GX in fact has offered near silent shifting, especially at that low end, where shifting up to that 50 is hard to feel, let alone hear. Shifting out of it is equally slick. And while it’s nearly twice the cost of Shimano’s 11-46 cassettes, it does have that magic 10-50 gear ratio. It really will spoil you for other component groups.
Functionally, the rear derailleur is also identical to the XX1 version. It uses the same offset upper pulley to increase overall range so the mech can wrap around that humoungo 50t sprocket, and it also has the excellent Cage Lock button that allows you to lock the cage in a forward position for rear wheel removal/installation. In use, I couldn’t tell the difference between the GX mech and its pricier family members. Sure, it doesn’t get the carbon jockey wheel cage or chunks of carbon fibre, but that doesn’t seem to affect shift quality. The only thing it affects is weight, which is the equivalent to a small packet of wotsits.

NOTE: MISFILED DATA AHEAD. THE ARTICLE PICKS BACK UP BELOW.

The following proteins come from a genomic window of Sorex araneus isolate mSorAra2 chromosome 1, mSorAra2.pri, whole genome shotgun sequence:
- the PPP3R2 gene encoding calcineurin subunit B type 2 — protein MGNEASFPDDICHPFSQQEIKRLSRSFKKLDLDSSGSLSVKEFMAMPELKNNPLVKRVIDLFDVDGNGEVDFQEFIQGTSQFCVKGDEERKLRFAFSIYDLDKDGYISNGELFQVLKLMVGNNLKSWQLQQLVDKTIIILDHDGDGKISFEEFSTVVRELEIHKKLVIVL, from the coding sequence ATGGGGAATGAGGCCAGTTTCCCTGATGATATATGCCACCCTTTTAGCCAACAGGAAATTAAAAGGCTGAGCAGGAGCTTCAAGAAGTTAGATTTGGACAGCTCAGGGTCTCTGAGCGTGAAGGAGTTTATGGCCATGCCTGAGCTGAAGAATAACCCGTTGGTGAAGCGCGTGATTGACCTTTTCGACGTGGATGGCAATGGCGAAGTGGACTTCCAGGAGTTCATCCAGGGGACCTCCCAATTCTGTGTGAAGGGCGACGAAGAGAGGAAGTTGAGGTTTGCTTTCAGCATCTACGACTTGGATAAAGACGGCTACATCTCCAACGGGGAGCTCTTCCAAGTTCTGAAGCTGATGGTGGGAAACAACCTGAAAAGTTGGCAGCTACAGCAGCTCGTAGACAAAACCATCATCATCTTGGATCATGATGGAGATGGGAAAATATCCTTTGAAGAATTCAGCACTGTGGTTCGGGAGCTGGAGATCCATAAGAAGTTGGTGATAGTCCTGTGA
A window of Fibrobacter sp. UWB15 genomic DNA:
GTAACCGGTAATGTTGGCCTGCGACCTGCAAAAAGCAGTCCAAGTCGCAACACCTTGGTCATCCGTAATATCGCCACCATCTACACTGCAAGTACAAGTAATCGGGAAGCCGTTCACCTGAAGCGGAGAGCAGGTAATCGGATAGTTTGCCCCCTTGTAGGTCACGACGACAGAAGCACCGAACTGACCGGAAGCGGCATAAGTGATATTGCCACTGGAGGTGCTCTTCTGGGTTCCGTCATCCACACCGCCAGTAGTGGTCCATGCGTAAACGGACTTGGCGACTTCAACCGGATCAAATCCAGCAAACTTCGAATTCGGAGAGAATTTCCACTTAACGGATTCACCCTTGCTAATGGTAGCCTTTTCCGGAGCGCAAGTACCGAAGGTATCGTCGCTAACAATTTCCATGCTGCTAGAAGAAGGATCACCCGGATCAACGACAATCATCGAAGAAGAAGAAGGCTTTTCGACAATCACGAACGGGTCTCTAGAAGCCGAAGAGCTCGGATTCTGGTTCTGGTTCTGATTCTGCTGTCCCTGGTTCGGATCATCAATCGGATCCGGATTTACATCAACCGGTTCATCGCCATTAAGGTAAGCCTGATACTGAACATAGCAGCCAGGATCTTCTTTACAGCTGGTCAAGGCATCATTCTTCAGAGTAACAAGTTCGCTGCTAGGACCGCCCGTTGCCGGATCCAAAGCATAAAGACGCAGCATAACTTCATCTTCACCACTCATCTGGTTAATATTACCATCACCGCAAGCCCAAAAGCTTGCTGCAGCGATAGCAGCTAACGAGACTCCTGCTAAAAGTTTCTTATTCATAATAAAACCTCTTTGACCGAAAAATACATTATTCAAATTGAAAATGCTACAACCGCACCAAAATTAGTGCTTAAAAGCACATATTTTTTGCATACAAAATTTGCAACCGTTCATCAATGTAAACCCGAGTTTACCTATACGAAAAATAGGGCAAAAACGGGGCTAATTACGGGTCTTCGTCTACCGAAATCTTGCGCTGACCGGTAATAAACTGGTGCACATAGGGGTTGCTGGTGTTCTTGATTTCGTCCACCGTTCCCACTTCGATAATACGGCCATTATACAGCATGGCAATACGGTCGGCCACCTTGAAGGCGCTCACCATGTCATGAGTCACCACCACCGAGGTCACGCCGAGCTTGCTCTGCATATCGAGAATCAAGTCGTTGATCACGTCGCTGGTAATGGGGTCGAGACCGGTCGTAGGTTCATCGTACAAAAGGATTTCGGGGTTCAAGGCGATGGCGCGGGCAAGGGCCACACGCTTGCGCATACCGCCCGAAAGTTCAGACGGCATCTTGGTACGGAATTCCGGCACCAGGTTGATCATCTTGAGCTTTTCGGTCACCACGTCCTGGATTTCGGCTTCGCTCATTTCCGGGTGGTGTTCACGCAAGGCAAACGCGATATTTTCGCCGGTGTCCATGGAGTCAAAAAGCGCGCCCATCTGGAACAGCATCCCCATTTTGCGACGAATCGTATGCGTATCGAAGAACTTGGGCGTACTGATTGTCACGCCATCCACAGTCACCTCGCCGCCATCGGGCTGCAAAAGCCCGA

Although our derailleur is yet to be slammed into any rocks, given our previous experience with other SRAM 11-sped and 12-speed rear mechs and their ability to ward off scrapes and hits, I’ve got no doubts that the GX Eagle mech will be just as solid.
Similarly the GX cranks go about their business inconspicuously. The hefty-looking crank arms are a new design for SRAM, and are realised with a forged alloy construction. Not as trick as the lightweight XX1 carbon crank arms, but they go round and are plenty stiff. Plus, you won’t worry about scratching or gouging the arms when they inevitably make contact with a granite slab as you slide across it.